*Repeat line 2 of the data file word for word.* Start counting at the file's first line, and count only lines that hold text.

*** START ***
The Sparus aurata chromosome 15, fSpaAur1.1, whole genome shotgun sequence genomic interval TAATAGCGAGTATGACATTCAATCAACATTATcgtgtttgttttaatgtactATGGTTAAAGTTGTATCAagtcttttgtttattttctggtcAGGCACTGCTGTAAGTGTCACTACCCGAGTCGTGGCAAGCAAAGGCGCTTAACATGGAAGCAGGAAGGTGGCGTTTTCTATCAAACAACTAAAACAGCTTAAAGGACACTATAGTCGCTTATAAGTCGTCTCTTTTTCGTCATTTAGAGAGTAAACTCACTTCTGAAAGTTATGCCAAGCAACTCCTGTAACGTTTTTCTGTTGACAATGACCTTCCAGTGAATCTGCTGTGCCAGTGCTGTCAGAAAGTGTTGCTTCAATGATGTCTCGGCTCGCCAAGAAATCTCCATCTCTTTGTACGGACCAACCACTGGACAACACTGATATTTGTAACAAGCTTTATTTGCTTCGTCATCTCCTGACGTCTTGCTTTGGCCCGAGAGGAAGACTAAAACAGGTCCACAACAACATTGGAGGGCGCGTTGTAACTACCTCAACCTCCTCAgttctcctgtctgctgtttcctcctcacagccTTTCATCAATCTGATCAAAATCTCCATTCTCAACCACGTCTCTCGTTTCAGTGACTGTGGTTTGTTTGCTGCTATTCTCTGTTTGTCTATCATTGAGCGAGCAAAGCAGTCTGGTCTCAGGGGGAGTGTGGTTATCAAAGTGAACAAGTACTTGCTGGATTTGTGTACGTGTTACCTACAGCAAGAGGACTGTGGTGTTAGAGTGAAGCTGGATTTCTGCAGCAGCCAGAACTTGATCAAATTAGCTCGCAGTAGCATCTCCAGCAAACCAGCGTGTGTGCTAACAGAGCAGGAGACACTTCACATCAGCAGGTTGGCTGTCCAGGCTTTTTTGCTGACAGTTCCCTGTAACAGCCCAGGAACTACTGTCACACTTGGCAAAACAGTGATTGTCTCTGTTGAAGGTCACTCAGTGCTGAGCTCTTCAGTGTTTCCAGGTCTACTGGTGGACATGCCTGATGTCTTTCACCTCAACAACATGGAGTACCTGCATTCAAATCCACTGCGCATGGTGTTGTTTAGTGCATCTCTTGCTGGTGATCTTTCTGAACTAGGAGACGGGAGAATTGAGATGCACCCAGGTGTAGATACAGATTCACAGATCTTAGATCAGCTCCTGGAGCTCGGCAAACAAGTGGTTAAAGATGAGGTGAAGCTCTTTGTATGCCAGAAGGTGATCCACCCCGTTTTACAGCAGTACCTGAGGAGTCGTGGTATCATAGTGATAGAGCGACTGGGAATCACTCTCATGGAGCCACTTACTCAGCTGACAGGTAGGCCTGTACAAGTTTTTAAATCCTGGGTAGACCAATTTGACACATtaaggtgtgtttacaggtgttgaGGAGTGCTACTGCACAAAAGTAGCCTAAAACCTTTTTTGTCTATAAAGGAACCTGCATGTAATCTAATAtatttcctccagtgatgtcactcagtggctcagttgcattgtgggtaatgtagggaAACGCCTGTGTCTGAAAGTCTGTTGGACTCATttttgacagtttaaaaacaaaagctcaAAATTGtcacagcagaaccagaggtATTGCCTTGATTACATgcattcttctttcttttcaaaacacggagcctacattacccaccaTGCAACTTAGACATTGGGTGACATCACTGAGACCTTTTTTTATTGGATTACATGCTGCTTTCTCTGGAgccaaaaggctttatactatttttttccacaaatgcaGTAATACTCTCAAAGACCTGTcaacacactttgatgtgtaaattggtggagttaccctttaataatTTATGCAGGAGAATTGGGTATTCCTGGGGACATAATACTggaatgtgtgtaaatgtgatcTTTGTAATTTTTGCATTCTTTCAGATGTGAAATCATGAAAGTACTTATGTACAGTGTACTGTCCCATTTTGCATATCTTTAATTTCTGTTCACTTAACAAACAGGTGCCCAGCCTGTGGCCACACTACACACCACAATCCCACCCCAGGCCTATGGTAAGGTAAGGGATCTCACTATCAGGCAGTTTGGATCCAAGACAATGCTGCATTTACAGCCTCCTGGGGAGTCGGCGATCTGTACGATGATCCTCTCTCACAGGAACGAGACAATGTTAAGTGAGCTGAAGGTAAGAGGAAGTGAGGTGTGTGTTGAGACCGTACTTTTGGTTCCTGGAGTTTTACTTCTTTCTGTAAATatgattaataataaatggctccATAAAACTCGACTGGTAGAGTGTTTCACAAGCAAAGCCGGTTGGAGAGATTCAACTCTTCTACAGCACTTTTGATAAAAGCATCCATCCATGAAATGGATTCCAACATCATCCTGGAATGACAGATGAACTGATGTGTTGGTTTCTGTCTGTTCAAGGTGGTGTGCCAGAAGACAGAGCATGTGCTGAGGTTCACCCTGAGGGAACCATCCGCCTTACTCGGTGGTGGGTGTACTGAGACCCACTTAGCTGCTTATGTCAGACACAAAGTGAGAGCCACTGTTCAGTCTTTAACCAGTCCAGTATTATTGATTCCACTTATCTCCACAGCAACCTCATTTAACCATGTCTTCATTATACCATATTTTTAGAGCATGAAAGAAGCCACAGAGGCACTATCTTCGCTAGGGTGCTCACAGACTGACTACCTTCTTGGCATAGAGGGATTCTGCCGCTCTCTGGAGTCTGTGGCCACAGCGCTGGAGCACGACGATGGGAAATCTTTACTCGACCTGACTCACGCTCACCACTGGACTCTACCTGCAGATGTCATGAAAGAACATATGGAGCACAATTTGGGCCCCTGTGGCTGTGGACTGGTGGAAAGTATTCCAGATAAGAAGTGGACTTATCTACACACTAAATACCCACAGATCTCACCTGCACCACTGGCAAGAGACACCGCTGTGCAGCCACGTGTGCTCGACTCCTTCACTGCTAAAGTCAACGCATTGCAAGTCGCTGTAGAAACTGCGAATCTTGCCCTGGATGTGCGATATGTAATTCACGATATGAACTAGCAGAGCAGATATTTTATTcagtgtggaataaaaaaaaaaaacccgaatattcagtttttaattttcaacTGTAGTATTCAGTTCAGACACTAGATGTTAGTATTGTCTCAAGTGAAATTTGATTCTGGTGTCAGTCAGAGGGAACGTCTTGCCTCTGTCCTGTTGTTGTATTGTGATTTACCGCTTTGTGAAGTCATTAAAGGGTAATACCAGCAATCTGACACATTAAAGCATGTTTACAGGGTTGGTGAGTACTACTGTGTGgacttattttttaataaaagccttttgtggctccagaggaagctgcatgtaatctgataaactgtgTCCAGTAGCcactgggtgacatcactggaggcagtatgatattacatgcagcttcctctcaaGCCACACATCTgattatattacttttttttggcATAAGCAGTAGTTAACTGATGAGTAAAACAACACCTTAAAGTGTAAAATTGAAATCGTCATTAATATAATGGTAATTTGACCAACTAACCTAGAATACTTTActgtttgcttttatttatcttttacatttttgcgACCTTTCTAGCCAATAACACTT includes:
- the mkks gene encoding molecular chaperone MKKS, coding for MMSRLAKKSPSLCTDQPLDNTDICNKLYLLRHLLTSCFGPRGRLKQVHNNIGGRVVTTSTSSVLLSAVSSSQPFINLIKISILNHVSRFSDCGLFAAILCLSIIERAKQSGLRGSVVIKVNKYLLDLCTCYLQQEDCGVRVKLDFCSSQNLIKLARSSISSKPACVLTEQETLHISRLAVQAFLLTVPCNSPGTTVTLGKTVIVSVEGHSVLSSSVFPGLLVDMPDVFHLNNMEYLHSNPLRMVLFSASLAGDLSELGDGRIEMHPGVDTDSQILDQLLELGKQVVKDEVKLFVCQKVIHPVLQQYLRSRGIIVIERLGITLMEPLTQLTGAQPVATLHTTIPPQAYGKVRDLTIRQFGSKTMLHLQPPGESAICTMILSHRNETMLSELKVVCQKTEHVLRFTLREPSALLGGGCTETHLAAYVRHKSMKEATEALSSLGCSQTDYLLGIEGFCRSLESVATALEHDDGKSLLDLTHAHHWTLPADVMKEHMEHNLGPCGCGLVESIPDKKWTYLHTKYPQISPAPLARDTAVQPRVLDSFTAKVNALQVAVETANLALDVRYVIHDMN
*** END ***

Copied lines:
- the mkks gene encoding molecular chaperone MKKS, coding for MMSRLAKKSPSLCTDQPLDNTDICNKLYLLRHLLTSCFGPRGRLKQVHNNIGGRVVTTSTSSVLLSAVSSSQPFINLIKISILNHVSRFSDCGLFAAILCLSIIERAKQSGLRGSVVIKVNKYLLDLCTCYLQQEDCGVRVKLDFCSSQNLIKLARSSISSKPACVLTEQETLHISRLAVQAFLLTVPCNSPGTTVTLGKTVIVSVEGHSVLSSSVFPGLLVDMPDVFHLNNMEYLHSNPLRMVLFSASLAGDLSELGDGRIEMHPGVDTDSQILDQLLELGKQVVKDEVKLFVCQKVIHPVLQQYLRSRGIIVIERLGITLMEPLTQLTGAQPVATLHTTIPPQAYGKVRDLTIRQFGSKTMLHLQPPGESAICTMILSHRNETMLSELKVVCQKTEHVLRFTLREPSALLGGGCTETHLAAYVRHKSMKEATEALSSLGCSQTDYLLGIEGFCRSLESVATALEHDDGKSLLDLTHAHHWTLPADVMKEHMEHNLGPCGCGLVESIPDKKWTYLHTKYPQISPAPLARDTAVQPRVLDSFTAKVNALQVAVETANLALDVRYVIHDMN